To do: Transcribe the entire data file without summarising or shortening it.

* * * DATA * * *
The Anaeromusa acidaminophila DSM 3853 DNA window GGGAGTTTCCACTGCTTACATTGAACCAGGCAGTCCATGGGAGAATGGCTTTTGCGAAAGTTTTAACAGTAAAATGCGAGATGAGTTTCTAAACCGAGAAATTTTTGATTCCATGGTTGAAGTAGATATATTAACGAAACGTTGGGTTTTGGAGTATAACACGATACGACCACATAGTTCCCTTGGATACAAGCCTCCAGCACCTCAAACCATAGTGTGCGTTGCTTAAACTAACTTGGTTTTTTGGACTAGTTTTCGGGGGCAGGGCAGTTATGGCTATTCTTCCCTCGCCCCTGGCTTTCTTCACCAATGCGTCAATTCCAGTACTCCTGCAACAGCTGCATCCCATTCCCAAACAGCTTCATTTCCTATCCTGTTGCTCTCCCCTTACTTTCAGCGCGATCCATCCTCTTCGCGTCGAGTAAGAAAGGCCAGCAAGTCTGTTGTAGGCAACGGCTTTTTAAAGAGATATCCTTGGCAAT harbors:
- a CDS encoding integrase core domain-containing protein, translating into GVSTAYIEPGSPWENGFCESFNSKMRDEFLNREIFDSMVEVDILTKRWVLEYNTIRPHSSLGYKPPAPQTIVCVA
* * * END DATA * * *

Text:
The Anaeromusa acidaminophila DSM 3853 DNA window GGGAGTTTCCACTGCTTACATTGAACCAGGCAGTCCATGGGAGAATGGCTTTTGCGAAAGTTTTAACAGTAAAATGCGAGATGAGTTTCTAAACCGAGAAATTTTTGATTCCATGGTTGAAGTAGATATATTAACGAAACGTTGGGTTTTGGAGTATAACACGATACGACCACATAGTTCCCTTGGATACAAGCCTCCAGCACCTCAAACCATAGTGTGCGTTGCTTAAACTAACTTGGTTTTTTGGACTAGTTTTCGGGGGCAGGGCAGTTATGGCTATTCTTCCCTCGCCCCTGGCTTTCTTCACCAATGCGTCAATTCCAGTACTCCTGCAACAGCTGCATCCCATTCCCAAACAGCTTCATTTCCTATCCTGTTGCTCTCCCCTTACTTTCAGCGCGATCCATCCTCTTCGCGTCGAGTAAGAAAGGCCAGCAAGTCTGTTGTAGGCAACGGCTTTTTAAAGAGATATCCTTGGCAAT harbors:
- a CDS encoding integrase core domain-containing protein, translating into GVSTAYIEPGSPWENGFCESFNSKMRDEFLNREIFDSMVEVDILTKRWVLEYNTIRPHSSLGYKPPAPQTIVCVA